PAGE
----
Their collaboration as musicians made sense; they were all interested in bringing in sounds from their roots, music they grew up with, and blending in new beats. Together, they combine Dabke dance, Iraqi Chobi, Mijwez and Arghul, both wind instruments, with electronic, soul and hip-hop influences resulting in a unique genre they’ve named this genre “ShamStep,” but the sound is impossible to put into words—it’s a genre that perhaps can only be created when musicians extend beyond their geographic locations and surpass the limitations of borders, physical and otherwise.
With lyrics in Arabic and English, many addressing themes of freedom of movement and border control, they’ve amassed a large number of fans in the Middle East and Europe.
“The visa process we have to bring artists over to the U.S. is an extremely tortured, illogical, frustrating process.”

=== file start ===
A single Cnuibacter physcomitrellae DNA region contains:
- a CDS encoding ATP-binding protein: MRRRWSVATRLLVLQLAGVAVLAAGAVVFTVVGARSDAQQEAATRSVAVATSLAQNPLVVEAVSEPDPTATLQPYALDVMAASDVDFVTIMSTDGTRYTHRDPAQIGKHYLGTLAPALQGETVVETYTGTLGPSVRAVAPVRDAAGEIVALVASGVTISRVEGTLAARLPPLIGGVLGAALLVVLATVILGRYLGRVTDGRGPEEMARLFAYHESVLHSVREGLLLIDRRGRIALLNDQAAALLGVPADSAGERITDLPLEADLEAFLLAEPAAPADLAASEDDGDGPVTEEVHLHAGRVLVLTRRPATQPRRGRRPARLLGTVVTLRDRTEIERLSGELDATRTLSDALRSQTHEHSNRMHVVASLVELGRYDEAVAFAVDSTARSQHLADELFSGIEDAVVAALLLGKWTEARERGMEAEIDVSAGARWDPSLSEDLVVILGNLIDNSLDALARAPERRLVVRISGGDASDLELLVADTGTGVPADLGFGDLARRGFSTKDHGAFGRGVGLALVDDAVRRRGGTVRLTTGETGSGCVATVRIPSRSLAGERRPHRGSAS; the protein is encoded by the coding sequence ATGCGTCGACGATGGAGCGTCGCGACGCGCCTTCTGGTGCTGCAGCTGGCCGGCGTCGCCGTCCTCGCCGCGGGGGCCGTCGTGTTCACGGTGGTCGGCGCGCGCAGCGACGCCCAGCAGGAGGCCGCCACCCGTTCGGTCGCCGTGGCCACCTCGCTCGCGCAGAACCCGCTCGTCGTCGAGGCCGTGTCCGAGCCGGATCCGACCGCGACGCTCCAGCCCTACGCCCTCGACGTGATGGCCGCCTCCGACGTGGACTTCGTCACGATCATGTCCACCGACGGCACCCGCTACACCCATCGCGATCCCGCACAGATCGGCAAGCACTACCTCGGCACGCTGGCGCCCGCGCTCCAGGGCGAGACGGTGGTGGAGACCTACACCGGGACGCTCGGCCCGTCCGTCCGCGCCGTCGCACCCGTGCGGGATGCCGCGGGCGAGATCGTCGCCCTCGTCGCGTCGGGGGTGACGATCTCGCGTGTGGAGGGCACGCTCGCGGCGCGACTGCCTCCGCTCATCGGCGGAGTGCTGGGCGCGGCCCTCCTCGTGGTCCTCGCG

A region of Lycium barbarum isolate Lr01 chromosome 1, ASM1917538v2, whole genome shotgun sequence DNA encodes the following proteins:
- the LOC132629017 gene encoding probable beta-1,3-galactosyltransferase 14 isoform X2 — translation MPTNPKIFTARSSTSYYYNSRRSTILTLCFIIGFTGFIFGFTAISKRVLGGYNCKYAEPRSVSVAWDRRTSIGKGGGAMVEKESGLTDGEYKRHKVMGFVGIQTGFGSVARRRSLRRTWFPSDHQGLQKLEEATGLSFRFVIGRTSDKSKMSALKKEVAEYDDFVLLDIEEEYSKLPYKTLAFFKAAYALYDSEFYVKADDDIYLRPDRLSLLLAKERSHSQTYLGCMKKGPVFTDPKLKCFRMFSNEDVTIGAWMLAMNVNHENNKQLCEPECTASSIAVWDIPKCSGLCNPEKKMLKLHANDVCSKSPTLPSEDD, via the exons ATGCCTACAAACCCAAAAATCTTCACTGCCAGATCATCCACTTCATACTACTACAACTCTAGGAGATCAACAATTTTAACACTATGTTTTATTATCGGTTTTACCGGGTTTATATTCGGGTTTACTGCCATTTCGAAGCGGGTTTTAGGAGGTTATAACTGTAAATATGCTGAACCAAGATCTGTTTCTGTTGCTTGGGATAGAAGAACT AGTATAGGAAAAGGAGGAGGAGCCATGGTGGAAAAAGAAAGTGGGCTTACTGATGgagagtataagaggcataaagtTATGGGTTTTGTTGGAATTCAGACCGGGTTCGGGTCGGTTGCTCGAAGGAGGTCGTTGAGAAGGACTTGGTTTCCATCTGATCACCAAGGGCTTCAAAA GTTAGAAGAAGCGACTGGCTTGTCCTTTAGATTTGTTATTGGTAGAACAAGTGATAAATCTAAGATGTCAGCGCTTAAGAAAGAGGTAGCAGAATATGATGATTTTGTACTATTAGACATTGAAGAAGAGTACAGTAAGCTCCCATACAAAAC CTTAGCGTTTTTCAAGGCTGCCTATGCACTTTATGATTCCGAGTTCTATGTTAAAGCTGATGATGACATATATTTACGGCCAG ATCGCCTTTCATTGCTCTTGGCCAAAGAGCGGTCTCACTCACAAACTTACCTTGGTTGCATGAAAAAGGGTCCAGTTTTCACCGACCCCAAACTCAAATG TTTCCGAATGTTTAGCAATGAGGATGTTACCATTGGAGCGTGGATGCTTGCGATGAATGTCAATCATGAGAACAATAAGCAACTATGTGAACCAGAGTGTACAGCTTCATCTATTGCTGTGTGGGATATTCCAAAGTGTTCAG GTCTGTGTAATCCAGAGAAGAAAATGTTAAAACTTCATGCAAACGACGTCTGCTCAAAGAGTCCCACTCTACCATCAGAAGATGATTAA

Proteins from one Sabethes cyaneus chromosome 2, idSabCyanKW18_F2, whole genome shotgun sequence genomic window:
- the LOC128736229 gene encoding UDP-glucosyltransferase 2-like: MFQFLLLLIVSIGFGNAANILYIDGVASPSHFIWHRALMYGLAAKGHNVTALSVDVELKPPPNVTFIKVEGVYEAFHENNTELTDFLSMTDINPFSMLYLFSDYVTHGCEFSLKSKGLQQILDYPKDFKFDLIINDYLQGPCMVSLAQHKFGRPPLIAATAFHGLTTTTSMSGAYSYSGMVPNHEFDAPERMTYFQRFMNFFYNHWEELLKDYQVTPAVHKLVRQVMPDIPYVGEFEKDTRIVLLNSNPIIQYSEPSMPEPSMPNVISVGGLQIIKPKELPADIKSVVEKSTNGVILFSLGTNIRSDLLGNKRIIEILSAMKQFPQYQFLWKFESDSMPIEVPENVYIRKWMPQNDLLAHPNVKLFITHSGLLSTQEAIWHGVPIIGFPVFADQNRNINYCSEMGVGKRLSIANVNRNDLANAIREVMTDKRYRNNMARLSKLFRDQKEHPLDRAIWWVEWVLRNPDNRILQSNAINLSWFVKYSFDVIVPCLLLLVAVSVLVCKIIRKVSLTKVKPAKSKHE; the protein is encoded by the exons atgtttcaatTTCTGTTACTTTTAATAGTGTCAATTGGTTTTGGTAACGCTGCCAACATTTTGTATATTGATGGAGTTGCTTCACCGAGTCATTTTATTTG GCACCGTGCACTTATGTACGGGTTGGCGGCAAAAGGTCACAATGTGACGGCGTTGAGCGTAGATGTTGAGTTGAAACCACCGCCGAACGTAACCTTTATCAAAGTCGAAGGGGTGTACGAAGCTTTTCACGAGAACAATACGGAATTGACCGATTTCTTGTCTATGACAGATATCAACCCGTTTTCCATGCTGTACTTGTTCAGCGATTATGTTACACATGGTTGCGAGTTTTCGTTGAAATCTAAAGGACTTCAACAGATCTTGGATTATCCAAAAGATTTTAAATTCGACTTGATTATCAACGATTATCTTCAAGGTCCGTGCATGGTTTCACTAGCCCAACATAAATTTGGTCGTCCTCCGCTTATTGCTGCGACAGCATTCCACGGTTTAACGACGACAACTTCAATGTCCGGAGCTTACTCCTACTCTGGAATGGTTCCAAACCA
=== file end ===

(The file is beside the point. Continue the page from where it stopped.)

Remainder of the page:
47Soul’s abrupt denial of entry to the U.S., though not extremely common, isn’t an isolated issue.
“The visa process we have to bring artists over to the U.S. is an extremely tortured, illogical, frustrating process,” Brian Goldstein, an attorney at GG Arts Law, a firm that specializes in visas for non-U.S. artists and the general counsel for Le Poisson Rouge, said.
To apply for a visa, an artist must first file a petition for the ability to apply, which is reviewed by the USCIS, and must prove to government officials that the band is an internationally recognized group with a sustained level of achievement and recognition.
It doesn’t matter how famous someone is, every foreign artist is subject to the same process. “In other words, if the Metropolitan Opera wants to hire an opera singer, it’s not good enough that the MET thinks this person is wonderful. A government bureaucrat who has never been to an opera has to be convinced that this person is famous and talented,” Goldstein said.
Petitions can take up to four months for approval and cost $350 to file. Here’s how it really tends to work out, though: bands book venues beforehand and end up needing to pay a rush fee of $1,225 (per member) for a response in two weeks—before the actual visa application even begins. After petitioning, musicians still have to go to the consulate to apply, which costs an additional $190.